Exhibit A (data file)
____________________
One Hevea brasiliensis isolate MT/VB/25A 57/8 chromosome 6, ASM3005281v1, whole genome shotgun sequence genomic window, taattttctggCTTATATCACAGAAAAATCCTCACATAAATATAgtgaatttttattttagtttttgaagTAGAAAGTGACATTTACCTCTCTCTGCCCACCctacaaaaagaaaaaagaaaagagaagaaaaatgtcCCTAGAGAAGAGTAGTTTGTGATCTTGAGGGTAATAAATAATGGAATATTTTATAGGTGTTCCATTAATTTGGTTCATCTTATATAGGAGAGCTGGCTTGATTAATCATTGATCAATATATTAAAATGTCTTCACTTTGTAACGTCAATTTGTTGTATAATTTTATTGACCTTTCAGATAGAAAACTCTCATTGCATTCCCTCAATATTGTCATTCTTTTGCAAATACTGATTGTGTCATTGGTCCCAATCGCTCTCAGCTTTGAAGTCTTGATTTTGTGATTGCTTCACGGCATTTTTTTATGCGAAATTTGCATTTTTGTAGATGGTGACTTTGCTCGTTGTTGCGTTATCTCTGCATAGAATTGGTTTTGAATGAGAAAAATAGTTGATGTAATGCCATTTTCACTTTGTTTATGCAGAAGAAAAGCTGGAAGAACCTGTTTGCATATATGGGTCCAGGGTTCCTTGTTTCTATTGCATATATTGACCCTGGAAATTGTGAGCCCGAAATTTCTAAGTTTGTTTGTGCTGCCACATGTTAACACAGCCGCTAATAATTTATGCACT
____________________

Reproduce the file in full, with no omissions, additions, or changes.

One Hevea brasiliensis isolate MT/VB/25A 57/8 chromosome 6, ASM3005281v1, whole genome shotgun sequence genomic window, taattttctggCTTATATCACAGAAAAATCCTCACATAAATATAgtgaatttttattttagtttttgaagTAGAAAGTGACATTTACCTCTCTCTGCCCACCctacaaaaagaaaaaagaaaagagaagaaaaatgtcCCTAGAGAAGAGTAGTTTGTGATCTTGAGGGTAATAAATAATGGAATATTTTATAGGTGTTCCATTAATTTGGTTCATCTTATATAGGAGAGCTGGCTTGATTAATCATTGATCAATATATTAAAATGTCTTCACTTTGTAACGTCAATTTGTTGTATAATTTTATTGACCTTTCAGATAGAAAACTCTCATTGCATTCCCTCAATATTGTCATTCTTTTGCAAATACTGATTGTGTCATTGGTCCCAATCGCTCTCAGCTTTGAAGTCTTGATTTTGTGATTGCTTCACGGCATTTTTTTATGCGAAATTTGCATTTTTGTAGATGGTGACTTTGCTCGTTGTTGCGTTATCTCTGCATAGAATTGGTTTTGAATGAGAAAAATAGTTGATGTAATGCCATTTTCACTTTGTTTATGCAGAAGAAAAGCTGGAAGAACCTGTTTGCATATATGGGTCCAGGGTTCCTTGTTTCTATTGCATATATTGACCCTGGAAATTGTGAGCCCGAAATTTCTAAGTTTGTTTGTGCTGCCACATGTTAACACAGCCGCTAATAATTTATGCACT